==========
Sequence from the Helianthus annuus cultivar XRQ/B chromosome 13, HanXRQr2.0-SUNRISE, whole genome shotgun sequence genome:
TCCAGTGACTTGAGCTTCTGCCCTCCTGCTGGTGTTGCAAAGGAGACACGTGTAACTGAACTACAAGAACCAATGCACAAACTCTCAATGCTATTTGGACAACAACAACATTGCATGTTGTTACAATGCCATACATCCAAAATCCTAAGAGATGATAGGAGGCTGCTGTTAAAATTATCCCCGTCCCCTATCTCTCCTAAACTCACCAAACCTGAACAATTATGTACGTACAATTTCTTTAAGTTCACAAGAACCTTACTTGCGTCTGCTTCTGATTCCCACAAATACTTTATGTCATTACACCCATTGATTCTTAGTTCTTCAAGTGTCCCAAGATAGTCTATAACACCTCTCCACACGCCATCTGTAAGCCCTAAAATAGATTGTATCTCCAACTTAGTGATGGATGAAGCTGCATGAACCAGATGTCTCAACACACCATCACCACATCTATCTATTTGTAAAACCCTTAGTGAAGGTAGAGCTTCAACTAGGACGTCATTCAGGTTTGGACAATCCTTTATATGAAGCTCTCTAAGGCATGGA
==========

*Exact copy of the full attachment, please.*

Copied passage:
Sequence from the Helianthus annuus cultivar XRQ/B chromosome 13, HanXRQr2.0-SUNRISE, whole genome shotgun sequence genome:
TCCAGTGACTTGAGCTTCTGCCCTCCTGCTGGTGTTGCAAAGGAGACACGTGTAACTGAACTACAAGAACCAATGCACAAACTCTCAATGCTATTTGGACAACAACAACATTGCATGTTGTTACAATGCCATACATCCAAAATCCTAAGAGATGATAGGAGGCTGCTGTTAAAATTATCCCCGTCCCCTATCTCTCCTAAACTCACCAAACCTGAACAATTATGTACGTACAATTTCTTTAAGTTCACAAGAACCTTACTTGCGTCTGCTTCTGATTCCCACAAATACTTTATGTCATTACACCCATTGATTCTTAGTTCTTCAAGTGTCCCAAGATAGTCTATAACACCTCTCCACACGCCATCTGTAAGCCCTAAAATAGATTGTATCTCCAACTTAGTGATGGATGAAGCTGCATGAACCAGATGTCTCAACACACCATCACCACATCTATCTATTTGTAAAACCCTTAGTGAAGGTAGAGCTTCAACTAGGACGTCATTCAGGTTTGGACAATCCTTTATATGAAGCTCTCTAAGGCATGGA